Elder Neal A. Maxwell on What Would Later Become the Maxwell Institute


Once again, a photograph from a dinner in Washington DC honoring the Middle Eastern Texts Initiative (METI), back somewhere in the late 1990s or early 2000s. From the left: Elder Neal A. Maxwell, Ambassador Marwan Muasher of Jordan, Senator and Mrs. Harry Reid (D-NV), President Merrill J. Bateman of BYU, and the guy who may or may not, some years earlier, have forgotten to bless the food at yet another dinner


An absolutely marvelous quotation — even a prophetic one — from the late Elder Neal A. Maxwell, regarding what he saw as the mission of the Foundation for Ancient Research and Mormon Studies (FARMS), which, after his death, became the Neal A. Maxwell Institute for Religious Scholarship:




For what little it’s worth, I was present at that banquet back in late September of 1991, and, as it happens, in a slightly embarrassing way:


I had been invited to offer the invocation and the blessing on the food.  Immediately after I said “Amen,” Hugh Nibley called out “He didn’t bless the food!”  A little whispered disagreement broke out among the audience about whether I had or hadn’t — I thought I had — but, after a minute or so, a bit chagrined, I returned to the lectern and offered a second prayer, an addendum, in which I most definitely did bless the food.  Later, by the way, at the conclusion of the program, Elder Maxwell sought me out and said “You blessed the food the first time.”  For a still quite junior faculty member, it hadn’t gone altogether well.


He was, among many other things, a remarkably gracious man, and I miss him very much.


(I should note, by the way, that the quotation comes from a transcription of a tape of Elder Maxwell’s oral remarks, made about a week after their delivery.  So, if his words on this occasion seem slightly less precise and polished than his words often were, that’s the reason.)



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  • David Kent

    Excellent remarks by Elder Maxwell. It would seem that the Neal A Maxwell Institute has abandoned a good chunk of what Elder Maxwell so appreciated. Which troubles me. It’s difficult to see how anyone could justify that change without a huge amount of sophistry. I can only hope that the future of the NAMI will be bright.

    • danpeterson

      My hope, too.

  • Tyler Moulton

    Thanks for the reminder, Dan.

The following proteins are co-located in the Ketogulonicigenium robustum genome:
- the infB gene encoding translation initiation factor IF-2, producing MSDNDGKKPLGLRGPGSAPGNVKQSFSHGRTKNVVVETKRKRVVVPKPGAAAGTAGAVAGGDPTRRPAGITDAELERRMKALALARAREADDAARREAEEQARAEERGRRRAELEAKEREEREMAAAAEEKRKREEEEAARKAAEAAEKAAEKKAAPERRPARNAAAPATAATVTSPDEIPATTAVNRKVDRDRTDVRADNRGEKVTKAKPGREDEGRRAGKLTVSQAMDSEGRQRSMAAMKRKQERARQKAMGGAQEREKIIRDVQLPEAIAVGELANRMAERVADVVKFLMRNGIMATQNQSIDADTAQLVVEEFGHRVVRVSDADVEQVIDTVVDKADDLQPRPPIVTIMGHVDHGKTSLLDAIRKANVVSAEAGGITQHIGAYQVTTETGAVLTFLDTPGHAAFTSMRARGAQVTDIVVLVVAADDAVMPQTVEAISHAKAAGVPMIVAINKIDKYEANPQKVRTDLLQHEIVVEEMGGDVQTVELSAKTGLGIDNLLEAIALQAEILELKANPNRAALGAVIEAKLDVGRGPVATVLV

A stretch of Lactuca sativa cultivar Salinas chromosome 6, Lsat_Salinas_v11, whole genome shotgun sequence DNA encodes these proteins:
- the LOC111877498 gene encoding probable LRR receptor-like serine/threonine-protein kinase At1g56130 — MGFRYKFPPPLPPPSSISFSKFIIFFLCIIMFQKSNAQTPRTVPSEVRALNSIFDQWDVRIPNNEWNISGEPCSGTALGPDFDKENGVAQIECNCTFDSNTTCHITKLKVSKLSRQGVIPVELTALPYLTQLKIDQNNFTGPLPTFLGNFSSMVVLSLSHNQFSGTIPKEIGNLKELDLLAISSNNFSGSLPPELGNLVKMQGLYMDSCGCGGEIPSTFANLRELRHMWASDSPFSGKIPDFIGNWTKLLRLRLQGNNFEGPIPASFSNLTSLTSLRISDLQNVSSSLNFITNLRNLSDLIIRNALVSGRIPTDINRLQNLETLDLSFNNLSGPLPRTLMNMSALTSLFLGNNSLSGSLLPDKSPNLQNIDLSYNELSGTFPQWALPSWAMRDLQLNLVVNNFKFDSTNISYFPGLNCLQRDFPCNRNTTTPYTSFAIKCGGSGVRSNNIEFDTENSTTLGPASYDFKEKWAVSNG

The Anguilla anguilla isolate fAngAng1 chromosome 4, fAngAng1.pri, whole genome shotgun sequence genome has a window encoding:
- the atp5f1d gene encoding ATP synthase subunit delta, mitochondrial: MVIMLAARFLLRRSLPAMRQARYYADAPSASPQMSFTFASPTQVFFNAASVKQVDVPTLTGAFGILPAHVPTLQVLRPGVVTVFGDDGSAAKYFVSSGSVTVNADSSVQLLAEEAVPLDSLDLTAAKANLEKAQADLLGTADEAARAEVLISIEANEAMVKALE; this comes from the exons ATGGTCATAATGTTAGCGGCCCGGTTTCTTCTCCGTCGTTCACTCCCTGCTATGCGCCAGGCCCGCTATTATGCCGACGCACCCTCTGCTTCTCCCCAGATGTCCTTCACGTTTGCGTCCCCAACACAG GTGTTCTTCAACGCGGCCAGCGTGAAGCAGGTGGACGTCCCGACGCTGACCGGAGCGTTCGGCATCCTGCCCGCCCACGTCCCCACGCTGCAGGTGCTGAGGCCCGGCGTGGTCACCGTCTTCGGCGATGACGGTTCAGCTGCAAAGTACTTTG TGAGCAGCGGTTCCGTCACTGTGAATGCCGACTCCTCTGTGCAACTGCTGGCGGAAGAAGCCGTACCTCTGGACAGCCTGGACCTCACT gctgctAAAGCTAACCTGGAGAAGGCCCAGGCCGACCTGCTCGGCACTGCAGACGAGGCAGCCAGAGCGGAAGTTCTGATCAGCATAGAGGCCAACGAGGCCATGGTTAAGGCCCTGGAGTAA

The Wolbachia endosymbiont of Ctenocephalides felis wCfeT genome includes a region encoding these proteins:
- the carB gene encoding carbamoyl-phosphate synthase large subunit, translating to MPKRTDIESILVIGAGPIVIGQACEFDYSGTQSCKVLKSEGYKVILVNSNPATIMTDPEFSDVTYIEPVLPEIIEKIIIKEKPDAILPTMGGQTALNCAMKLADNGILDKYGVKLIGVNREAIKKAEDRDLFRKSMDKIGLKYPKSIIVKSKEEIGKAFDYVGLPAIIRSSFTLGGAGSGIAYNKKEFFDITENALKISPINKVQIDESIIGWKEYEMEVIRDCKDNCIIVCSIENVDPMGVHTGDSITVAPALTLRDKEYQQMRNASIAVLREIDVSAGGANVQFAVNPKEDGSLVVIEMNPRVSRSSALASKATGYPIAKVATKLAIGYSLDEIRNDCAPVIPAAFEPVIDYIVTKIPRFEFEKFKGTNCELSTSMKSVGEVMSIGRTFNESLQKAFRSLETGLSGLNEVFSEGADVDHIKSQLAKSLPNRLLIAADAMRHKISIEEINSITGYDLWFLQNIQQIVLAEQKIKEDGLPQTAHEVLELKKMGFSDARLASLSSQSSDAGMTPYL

I was also at this dinner with my wife. We’d only been married a month at that point.
    Most of us who were in any way involved with FARMS in those days (and my own involvement was minimal) believed in that organizational mission of defending the faith. Seems like most of those now involved with the Maxwell Institute see it as an exclusively academic endeavor. That’s not to say those currently heading the Institute aren’t defenders of the faith–but the organization has almost entirely abandoned that role as far as I can see. Ironic that they would invoke his name while abandoning his vision.

    • danpeterson

      Ironic, indeed. And very sad.

  • Bob Oliverio

    I can’t begin to imagine how difficult the loss of the “bully pulpit” is for those who lived off it’s importance and power.  Especially after impeachment. 

    I sincerely feel your pain.

    • danpeterson

      There was no impeachment.

      Except, of course, of your “sincerity.” But nobody did that to you. You did it to yourself.

      Can’t say I feel much sympathy. Judgmental sneering is pretty ugly.

  • LBRussell

    Lived off its “importance and power?” Seriously, dude…

  • William Schryver

    I contemplated the significance of this quote from Elder Maxwell earlier this week as it was read to me (over the phone) by the same person who had transcribed it from the taped recording. Not only did it fill me with a sense of longing for this great apostle, but it saddened me that his name is now to be associated with an endeavor that I am confident never would have met with his approval were he still among us. The current direction of Mormon Studies constitutes more or less the very <antithesis of what Elder Maxwell recognized as the purpose and value of FARMS back in 1991.

    • danpeterson

      I think that the Maxwell Institute will probably do some good things on its “new course.” Will it do the good things that those of us who led it and nurtured it and sacrificed for it over the past thirty-five years wanted it to do? Not so likely, I’m afraid.

  • Quickmere Graham

    I’m sure Elder Maxwell would be pleased, above all, to see his name invoked for the purpose of dividing Latter-day Saints against each other, to criticize fellow members of the body of Christ. A fitting tribute to Elder Maxwell, here!

    • danpeterson

      Fortunately, if anybody ever does that, you’ll be right there, first in line, to condemn the vile fiend.

      (Non-judgmentally and in a wholly conciliatory way, of course.)

  • Zee DM

    Brother Peterson,
    Upon reading this post I am curious about your opinion about the blessing of food. Is this a tradition without scriptural backing or are you aware of a scriptural injunction to do so? I have wondered about this and spent a bit of time in the scriptures searching for an answer. I like the idea of praying when you eat primarily because it helps us on our quest to ‘pray always’, and to ‘pray morning, midday and evening’. But is there an injunction anywhere to pray a blessing on the food. (e.g. If you hadn’t blessed the food in the first pray was it really necessary doctrinally or only culturally to say the second.)